Mosaic of Hope

Always, Hope has been a team effort.<br /> <br /> The transformational learning that takes place at the college relies on a dedicated faculty and staff who devote themselves to the students in their care, and it owes no less to the alumni and friends whose support makes a Hope education possible. It has been that way from the beginning, with every student benefiting from the generosity of those who came before.<br /> <br /> The A Greater Hope comprehensive campaign seeks to make an even more outstanding Hope by providing exceptional facilities and resources that will serve students for generations to come. It is a vision being made reality one gift at a time, each reflecting the difference Hope made, a life led and a desire to help others in turn--and every gift and more essential.<br /> <br /> Brian Yarch ’99<br /> Grand Rapids, Mich.<br /> It wasn’t any one thing that drew Brian Yarch ’99 to Hope as a student. It was everything. “I didn’t pick Hope because of any specific program, but because of its reputation as a strong Christian school that provided a well-balanced educational experience,” he said.<br /> <br /> He made the most of opportunities both on-campus and off. He majored in business administration, economics and German, and had an internship with John Hancock. He enjoyed Chapel and focusing on service through Habitat for Humanity, and studying abroad in Germany for a year.<br /> <br /> “The four years I spent at Hope made a lasting impact on my life,” he said. “I grew spiritually and overall in life . I have a lot of great memories and built some long-lasting relationships.”<br /> <br /> Today he is the chief operating officer and a managing partner with Regal Financial Group LLC, with additional senior roles with Regal Investment Advisors LLC and Regulus Advisors LLC, and is a registered representative with American Portfolios Financial Services Inc. He also serves as a deacon and treasurer at his church, and with wife Courtney is busy with the couple’s three young children.<br /> <br /> The Yarchs have supported the campaign with a planned gift, including Hope among the beneficiaries of their family trust. They have left the gift undesignated so that the college can use it where it will do the most good.<br /> <br /> “Being a church treasurer, I realize that the leadership of the organization has a better handle on the needs of the organization than an individual person,” he said. “I also trust that Hope will make the best decisions in using our gift to meet needs at the college.”<br /> <br /> Sarah Lokers ’08 Wixson and Matt Wixson ’08<br /> Ann Arbor, Mich.<br /> Even as they have been starting out with their post-Hope lives, Matt Wixson ’08 and Sarah Lokers ’08 Wixson have made a point of giving back to the college every year since graduation.<br /> <br /> “Both Sarah and I believe strongly in the value of a Hope College education,” Matt said. “Hope’s mission is one that we identify with, to grow hard-working citizens who are rooted in the Christian faith.”<br /> <br /> “Given the current economic situation in our country and the ever-increasing squeeze on liberal arts (and all other) institutions, it is important to give back in any way we can to a place that provided so much,” he said. “I believe that Hope has been good stewards of the gifts given, and I trust that donations will be used in the best possible way to further the college’s impact on future generations.”<br /> <br /> Matt completed medical school this past May and started his residency in June. Sarah has completed a J.D. and accepted a position with Secrest Wardle. Their active lives have also included joining a local Reformed church, buying their first house and adopting a puppy. They’ve designated their gifts to the Hope Fund, which provides operating support collegewide and thus impacts every student daily.<br /> <br /> “Since the Hope Fund is aimed toward student life, it feels very natural to direct our contributions there,” Matt said. “Both Sarah and I personally benefitted from the work of the Hope Fund, so it is great to pay it forward.”<br /> <br /> Joan TenCate ’63 Bonnette South Haven, Mich.<br /> As a student, teacher and creator of art, Joan TenCate ’63 Bonnette appreciates the difference that outstanding space can make. It was a visit to some of the world’s best that prompted her to become one of Hope’s first art majors. “I attended Hope’s Vienna Summer School and I was very inspired by the art galleries we visited in Europe,” she said.<br /> <br /> After Hope, she completed her K-12 teaching certification and a master’s, taught in the Livonia Public Schools, and led art workshops for local groups. She’s also been an artist throughout her life, with work in a variety of competitive exhibitions.<br /> <br /> When she was at Hope, the department of art had two faculty and was on the fourth floor of Lubbers Hall. She’s appreciated the growth in the program in the years since, and is pleased to be supporting a new era by contributing to the Kruizenga Art Museum.<br /> <br /> “I’m hoping that the museum expands the educational possibilities especially for people who are interested in visual arts,” she said. “There can be opportunities for training people in museum administration, the business of art, as docents, preparing exhibitions, restoring artwork, and the research and cataloging of objects in the college’s own collection.”<br /> <br /> She is also looking forward to the new building as a patron.<br /> <br /> “I have stopped in over the years to see the exhibits in De Pree, and the quality has been excellent,” she said. “And with bigger space, the college will have many more opportunities.”<br /> <br /> Tom Henderson ’70<br /> Dayton, Ohio<br /> Supporting the music facility and concert hall through a lead gift for a practice room named in honor of former Chapel Choir director Robert Cavanaugh was a natural choice for Dr. Tom Henderson ’70 and his wife, Charlotte. “Every time many of us who are Chapel Choir alumni hear the Alma Mater we think of Hope College and our beloved director ‘Prof,’” he said.<br /> <br /> Returning through the years to participate in the Alumni Chapel Choir during Homecoming, he’s come to appreciate the group’s quality even more than he did as a student, and to understand the need for the new building. “It made me realize how much more the choir and many other music groups could do with an acoustically improved concert hall,” he said.<br /> <br /> Tom majored in chemistry and became a doctor after Hope. He is a specialist in rheumatology (arthritis), and has spent the past 25 years practicing in Dayton.<br /> <br /> “My experience at Hope was the highlight of my life,” he said. “I was ab le to participate in many areas while growing academically and religiously.”<br /> <br /> “I have chosen to support Hope financially because I am very appreciative for the high quality education that I received and the people that I met,” he said. “I was blessed to be able to pursue a successful career. I enjoy giving back to the college and supporting many projects on campus.”<br /> <br /> Todd VanderVeen ’95 and Carrie Maines ’98 VanderVeen Arlington Heights, Ill.<br /> Todd VanderVeen ’95 and Carrie Maines ’98 VanderVeen each found much to treasure at Hope.<br /> <br /> “Hope provided me with the professional tools I needed to succeed,” Todd said. “My advisor, Professor Tom Smith, was there as a professor, mentor and friend for me. And participating in the London Business May Term with Professor Tony Muiderman helped me better understand global business strategies, while forming lifelong memories.”<br /> <br /> “Many things stand out to me from my time at Hope College,” Carrie said. “Music practice at Nykerk—morning, noon and night. Being blessed to travel the world through amazing opportunities such as Symphonette and my Senior Seminar at Vienna Summer School. The personal interactions with my professors. And, creating lifelong friendships.”<br /> <br /> Carrie’s degree in mathematics and music performance led her to Aon Hewitt, where she is now a lead systems analyst within benefits implementations. Todd’s degree in business administration took him to Allstate, where he is now a state manager.<br /> <br /> Their support of the campaign reflects a rich mix of experiences, and includes the Hope Fund, music facility and concert hall, the department of economics and business administration, and a scholarship focused on diversity.<br /> <br /> “We give back to Hope in appreciation of the opportunities we had as students,” they noted. “We have been blessed in our life and feel it’s important to show our support to the college and its future.”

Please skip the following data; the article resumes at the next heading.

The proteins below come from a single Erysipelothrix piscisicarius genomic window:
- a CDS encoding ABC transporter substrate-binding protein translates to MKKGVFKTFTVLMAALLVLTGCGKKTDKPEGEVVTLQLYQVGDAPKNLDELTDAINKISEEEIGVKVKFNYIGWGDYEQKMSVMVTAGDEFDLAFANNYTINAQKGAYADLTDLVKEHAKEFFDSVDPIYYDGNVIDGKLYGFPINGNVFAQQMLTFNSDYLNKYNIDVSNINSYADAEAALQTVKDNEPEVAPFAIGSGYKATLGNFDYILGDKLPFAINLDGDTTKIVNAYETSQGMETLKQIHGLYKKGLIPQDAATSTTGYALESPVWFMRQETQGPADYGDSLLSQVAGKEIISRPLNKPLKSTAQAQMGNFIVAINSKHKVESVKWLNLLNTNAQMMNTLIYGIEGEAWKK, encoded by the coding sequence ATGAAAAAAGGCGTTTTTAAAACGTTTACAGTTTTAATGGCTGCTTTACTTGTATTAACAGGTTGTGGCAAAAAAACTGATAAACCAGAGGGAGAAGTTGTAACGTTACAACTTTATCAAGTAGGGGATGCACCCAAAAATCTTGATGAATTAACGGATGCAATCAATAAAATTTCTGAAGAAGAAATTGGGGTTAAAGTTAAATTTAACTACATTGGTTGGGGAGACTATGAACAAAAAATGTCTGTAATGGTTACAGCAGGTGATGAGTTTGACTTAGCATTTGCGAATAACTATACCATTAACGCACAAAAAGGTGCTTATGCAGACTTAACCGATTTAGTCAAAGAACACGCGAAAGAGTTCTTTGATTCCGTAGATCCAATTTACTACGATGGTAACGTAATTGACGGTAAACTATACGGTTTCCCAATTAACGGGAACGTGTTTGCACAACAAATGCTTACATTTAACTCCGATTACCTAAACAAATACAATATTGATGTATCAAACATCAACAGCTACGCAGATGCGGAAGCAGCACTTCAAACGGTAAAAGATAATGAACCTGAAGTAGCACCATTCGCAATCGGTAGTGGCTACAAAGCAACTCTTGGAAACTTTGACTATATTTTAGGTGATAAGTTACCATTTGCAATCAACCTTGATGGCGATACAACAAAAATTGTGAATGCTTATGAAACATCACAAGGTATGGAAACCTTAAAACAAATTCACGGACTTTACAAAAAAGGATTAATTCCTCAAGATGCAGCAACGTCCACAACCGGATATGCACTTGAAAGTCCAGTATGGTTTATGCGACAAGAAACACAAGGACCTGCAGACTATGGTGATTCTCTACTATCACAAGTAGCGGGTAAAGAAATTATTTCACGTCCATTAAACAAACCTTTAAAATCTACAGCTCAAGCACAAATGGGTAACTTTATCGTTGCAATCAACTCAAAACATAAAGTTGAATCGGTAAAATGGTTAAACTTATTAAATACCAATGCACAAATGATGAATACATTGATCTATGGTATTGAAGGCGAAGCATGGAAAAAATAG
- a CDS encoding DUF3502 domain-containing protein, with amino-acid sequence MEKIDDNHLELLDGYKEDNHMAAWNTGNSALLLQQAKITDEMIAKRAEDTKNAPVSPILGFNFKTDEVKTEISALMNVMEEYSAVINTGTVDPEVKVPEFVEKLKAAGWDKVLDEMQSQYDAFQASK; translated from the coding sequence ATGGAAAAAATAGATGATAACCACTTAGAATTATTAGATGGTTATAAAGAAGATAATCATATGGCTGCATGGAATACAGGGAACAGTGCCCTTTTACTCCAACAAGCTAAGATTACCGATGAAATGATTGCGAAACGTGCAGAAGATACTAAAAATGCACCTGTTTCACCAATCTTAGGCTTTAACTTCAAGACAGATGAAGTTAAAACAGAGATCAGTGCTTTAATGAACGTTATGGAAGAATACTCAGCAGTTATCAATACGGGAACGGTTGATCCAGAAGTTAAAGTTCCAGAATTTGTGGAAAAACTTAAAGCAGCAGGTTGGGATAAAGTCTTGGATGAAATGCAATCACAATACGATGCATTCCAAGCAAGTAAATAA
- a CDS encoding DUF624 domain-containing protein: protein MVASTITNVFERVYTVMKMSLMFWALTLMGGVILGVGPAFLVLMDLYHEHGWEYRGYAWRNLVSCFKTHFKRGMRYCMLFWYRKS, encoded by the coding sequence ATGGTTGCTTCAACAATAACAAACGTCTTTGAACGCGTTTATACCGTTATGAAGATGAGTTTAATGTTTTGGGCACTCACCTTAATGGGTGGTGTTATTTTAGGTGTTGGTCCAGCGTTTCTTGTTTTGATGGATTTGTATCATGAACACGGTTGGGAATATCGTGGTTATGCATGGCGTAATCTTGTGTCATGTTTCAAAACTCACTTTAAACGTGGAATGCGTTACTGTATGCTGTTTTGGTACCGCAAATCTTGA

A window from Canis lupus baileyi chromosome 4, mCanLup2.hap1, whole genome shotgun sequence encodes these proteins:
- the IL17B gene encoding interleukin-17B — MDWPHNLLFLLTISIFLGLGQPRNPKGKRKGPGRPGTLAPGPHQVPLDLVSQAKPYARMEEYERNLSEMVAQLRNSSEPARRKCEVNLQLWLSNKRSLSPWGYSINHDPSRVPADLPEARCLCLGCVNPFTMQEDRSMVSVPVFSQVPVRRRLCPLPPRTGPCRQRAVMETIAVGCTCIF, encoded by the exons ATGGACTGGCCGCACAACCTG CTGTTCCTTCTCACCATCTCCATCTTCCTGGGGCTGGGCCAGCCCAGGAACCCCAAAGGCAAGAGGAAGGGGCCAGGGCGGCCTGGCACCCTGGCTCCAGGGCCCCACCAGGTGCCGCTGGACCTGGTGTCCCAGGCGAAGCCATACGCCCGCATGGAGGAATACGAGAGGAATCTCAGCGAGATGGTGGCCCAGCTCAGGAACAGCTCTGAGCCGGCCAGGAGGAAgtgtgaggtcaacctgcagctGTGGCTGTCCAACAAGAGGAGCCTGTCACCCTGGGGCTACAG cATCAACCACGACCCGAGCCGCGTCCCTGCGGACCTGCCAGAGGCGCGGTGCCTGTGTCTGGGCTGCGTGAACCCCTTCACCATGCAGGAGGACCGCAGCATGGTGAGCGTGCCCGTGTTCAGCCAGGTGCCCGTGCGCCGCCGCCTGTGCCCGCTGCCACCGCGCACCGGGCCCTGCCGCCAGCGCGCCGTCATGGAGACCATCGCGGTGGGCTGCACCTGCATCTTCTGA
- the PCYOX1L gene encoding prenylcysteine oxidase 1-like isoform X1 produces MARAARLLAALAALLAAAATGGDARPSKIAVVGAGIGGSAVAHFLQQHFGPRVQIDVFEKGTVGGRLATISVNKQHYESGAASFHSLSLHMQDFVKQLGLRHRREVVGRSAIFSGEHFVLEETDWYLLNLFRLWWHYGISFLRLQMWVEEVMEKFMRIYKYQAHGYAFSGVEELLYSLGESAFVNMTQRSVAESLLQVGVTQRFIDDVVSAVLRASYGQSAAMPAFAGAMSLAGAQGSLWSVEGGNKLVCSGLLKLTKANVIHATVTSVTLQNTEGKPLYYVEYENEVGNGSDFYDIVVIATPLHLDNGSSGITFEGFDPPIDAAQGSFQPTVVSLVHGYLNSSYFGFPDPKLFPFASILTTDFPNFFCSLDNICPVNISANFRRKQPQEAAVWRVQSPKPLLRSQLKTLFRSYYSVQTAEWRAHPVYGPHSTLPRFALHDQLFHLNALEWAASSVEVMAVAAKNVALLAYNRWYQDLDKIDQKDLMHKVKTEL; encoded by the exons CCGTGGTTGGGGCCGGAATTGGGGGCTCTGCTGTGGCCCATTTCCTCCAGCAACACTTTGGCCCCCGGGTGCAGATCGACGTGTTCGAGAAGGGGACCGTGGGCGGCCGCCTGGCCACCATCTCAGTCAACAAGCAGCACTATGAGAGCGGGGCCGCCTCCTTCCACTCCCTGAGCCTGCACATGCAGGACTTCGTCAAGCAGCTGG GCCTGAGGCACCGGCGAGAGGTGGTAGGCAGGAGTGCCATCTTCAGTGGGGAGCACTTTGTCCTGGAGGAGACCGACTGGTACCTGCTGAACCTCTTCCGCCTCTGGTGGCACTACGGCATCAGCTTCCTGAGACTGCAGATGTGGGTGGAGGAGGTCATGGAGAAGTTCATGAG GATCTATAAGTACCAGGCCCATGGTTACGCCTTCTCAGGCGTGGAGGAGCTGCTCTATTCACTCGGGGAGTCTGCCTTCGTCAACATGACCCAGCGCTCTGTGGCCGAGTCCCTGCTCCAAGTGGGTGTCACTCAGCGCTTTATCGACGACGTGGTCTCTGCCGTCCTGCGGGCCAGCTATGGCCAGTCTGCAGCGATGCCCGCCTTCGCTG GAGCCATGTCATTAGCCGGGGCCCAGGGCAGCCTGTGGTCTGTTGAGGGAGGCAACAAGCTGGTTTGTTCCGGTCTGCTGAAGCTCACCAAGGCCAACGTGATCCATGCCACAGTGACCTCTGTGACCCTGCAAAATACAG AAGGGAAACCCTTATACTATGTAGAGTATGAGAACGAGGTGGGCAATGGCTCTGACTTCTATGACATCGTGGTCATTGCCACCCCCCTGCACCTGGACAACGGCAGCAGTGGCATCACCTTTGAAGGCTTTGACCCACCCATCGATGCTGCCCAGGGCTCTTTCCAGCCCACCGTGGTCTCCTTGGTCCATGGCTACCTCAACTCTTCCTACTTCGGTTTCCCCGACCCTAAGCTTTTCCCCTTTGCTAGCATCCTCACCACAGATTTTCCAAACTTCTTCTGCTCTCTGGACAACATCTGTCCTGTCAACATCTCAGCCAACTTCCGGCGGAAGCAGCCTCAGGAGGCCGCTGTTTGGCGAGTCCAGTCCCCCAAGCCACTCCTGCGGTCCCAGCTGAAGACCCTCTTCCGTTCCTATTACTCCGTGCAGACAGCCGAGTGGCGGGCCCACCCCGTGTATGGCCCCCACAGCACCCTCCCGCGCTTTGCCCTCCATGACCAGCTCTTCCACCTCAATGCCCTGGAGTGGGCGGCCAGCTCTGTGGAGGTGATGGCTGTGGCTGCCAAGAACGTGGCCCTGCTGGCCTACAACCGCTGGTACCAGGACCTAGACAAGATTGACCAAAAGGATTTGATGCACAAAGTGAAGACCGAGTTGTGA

A Greater Hope